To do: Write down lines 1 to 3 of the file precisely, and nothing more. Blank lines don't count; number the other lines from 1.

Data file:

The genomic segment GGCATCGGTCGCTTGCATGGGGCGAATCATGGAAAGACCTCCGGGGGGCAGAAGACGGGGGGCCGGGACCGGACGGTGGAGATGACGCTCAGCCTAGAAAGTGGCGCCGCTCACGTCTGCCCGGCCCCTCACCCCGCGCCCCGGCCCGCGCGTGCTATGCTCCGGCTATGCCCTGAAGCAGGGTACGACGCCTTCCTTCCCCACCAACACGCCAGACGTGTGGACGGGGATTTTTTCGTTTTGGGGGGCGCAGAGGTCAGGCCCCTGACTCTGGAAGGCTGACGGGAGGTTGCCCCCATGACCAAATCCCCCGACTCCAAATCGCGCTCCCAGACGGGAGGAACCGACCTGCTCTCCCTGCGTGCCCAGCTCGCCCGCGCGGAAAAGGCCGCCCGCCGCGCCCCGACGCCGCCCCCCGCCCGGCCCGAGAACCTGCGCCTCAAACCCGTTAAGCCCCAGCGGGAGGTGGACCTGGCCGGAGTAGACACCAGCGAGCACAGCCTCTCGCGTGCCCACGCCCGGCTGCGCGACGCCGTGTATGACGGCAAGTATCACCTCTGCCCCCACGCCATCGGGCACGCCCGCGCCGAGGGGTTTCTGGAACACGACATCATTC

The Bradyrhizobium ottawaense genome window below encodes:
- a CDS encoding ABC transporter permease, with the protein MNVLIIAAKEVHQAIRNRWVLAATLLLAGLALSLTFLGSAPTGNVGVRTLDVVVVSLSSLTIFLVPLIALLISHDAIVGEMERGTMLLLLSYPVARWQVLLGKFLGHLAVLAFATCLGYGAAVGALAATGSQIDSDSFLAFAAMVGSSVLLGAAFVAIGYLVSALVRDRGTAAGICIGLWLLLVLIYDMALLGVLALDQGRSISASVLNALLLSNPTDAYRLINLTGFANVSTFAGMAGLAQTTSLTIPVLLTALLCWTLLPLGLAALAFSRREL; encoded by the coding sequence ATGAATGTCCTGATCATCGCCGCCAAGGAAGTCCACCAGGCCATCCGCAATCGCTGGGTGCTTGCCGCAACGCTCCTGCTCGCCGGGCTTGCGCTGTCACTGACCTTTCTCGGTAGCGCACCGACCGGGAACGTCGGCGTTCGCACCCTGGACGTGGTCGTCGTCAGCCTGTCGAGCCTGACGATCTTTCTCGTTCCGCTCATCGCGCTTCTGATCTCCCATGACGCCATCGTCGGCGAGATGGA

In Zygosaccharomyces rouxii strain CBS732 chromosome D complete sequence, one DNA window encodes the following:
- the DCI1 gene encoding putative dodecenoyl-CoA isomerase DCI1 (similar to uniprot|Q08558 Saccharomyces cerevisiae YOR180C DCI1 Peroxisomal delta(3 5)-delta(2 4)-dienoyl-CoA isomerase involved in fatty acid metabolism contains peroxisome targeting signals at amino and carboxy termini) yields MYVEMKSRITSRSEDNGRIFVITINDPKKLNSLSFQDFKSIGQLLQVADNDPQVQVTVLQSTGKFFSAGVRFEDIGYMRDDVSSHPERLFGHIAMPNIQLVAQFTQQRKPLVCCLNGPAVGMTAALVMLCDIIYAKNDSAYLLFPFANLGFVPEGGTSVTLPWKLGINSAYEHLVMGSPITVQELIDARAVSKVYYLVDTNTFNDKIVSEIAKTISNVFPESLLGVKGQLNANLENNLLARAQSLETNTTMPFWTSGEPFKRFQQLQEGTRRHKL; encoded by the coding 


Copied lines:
The genomic segment GGCATCGGTCGCTTGCATGGGGCGAATCATGGAAAGACCTCCGGGGGGCAGAAGACGGGGGGCCGGGACCGGACGGTGGAGATGACGCTCAGCCTAGAAAGTGGCGCCGCTCACGTCTGCCCGGCCCCTCACCCCGCGCCCCGGCCCGCGCGTGCTATGCTCCGGCTATGCCCTGAAGCAGGGTACGACGCCTTCCTTCCCCACCAACACGCCAGACGTGTGGACGGGGATTTTTTCGTTTTGGGGGGCGCAGAGGTCAGGCCCCTGACTCTGGAAGGCTGACGGGAGGTTGCCCCCATGACCAAATCCCCCGACTCCAAATCGCGCTCCCAGACGGGAGGAACCGACCTGCTCTCCCTGCGTGCCCAGCTCGCCCGCGCGGAAAAGGCCGCCCGCCGCGCCCCGACGCCGCCCCCCGCCCGGCCCGAGAACCTGCGCCTCAAACCCGTTAAGCCCCAGCGGGAGGTGGACCTGGCCGGAGTAGACACCAGCGAGCACAGCCTCTCGCGTGCCCACGCCCGGCTGCGCGACGCCGTGTATGACGGCAAGTATCACCTCTGCCCCCACGCCATCGGGCACGCCCGCGCCGAGGGGTTTCTGGAACACGACATCATTC

The Bradyrhizobium ottawaense genome window below encodes:
- a CDS encoding ABC transporter permease, with the protein MNVLIIAAKEVHQAIRNRWVLAATLLLAGLALSLTFLGSAPTGNVGVRTLDVVVVSLSSLTIFLVPLIALLISHDAIVGEMERGTMLLLLSYPVARWQVLLGKFLGHLAVLAFATCLGYGAAVGALAATGSQIDSDSFLAFAAMVGSSVLLGAAFVAIGYLVSALVRDRGTAAGICIGLWLLLVLIYDMALLGVLALDQGRSISASVLNALLLSNPTDAYRLINLTGFANVSTFAGMAGLAQTTSLTIPVLLTALLCWTLLPLGLAALAFSRREL; encoded by the coding sequence ATGAATGTCCTGATCATCGCCGCCAAGGAAGTCCACCAGGCCATCCGCAATCGCTGGGTGCTTGCCGCAACGCTCCTGCTCGCCGGGCTTGCGCTGTCACTGACCTTTCTCGGTAGCGCACCGACCGGGAACGTCGGCGTTCGCACCCTGGACGTGGTCGTCGTCAGCCTGTCGAGCCTGACGATCTTTCTCGTTCCGCTCATCGCGCTTCTGATCTCCCATGACGCCATCGTCGGCGAGATGGA